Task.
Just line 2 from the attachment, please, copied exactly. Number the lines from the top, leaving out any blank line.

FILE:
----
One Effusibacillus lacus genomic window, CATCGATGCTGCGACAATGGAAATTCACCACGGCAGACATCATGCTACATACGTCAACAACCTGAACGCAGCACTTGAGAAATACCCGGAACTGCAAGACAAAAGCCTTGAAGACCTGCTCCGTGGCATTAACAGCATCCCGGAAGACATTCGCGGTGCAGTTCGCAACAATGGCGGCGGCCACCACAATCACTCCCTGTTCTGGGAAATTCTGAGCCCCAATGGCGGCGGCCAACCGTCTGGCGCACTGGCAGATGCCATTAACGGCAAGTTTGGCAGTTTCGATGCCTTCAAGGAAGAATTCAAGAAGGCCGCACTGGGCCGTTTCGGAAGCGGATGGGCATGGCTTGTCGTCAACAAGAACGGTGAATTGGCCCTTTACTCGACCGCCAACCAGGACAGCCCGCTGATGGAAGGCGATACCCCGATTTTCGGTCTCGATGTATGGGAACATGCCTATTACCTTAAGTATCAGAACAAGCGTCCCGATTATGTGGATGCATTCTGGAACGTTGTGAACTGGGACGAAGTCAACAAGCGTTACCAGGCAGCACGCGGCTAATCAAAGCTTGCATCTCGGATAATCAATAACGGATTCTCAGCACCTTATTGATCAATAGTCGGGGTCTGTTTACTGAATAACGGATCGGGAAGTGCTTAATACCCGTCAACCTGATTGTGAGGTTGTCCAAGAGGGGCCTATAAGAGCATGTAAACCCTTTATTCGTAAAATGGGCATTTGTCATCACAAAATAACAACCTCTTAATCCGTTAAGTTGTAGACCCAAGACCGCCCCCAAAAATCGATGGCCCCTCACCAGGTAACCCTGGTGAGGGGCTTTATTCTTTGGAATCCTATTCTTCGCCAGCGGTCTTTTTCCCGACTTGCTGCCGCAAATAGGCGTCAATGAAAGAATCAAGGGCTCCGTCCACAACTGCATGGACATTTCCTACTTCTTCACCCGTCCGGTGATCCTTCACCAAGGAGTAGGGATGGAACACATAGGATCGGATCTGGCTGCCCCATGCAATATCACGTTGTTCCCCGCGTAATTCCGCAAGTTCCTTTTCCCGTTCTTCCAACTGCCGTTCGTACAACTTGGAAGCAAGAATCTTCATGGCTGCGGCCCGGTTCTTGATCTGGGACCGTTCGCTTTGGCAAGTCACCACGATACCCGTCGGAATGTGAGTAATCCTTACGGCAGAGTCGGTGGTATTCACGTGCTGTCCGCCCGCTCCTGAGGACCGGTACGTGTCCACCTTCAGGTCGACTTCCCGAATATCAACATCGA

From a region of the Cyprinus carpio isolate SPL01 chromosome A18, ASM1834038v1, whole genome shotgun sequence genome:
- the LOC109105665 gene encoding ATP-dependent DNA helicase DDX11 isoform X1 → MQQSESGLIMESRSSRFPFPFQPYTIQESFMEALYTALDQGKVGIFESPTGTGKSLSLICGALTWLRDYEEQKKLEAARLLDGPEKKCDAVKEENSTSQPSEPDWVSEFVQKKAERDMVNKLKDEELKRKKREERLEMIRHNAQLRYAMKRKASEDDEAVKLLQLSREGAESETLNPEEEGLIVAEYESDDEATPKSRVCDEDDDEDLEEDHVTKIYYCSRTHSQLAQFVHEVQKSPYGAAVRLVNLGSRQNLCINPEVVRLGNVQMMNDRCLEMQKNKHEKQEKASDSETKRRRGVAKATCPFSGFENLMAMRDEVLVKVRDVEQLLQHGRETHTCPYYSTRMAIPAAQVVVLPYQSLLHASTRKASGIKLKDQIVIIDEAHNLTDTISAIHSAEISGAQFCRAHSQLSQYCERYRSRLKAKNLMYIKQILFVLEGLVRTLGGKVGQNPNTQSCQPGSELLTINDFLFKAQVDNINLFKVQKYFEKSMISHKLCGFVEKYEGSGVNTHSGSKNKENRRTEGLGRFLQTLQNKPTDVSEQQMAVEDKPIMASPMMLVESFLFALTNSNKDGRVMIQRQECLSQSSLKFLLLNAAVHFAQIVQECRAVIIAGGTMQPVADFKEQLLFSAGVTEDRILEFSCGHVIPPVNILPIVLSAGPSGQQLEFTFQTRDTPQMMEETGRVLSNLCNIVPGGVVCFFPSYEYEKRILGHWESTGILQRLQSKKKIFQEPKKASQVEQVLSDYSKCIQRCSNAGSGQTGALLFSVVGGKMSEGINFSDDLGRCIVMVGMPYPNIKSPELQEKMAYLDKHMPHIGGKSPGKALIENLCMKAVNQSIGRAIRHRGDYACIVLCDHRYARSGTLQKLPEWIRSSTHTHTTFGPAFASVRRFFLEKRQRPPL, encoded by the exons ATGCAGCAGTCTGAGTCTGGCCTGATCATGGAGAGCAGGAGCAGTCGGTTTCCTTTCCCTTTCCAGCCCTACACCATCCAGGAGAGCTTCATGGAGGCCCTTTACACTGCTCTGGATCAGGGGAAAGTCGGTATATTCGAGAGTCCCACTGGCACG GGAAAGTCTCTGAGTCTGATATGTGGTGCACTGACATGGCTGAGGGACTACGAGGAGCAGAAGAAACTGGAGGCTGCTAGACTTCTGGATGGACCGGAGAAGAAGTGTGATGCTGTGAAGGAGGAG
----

From a region of the Cyprinus carpio isolate SPL01 chromosome A18, ASM1834038v1, whole genome shotgun sequence genome: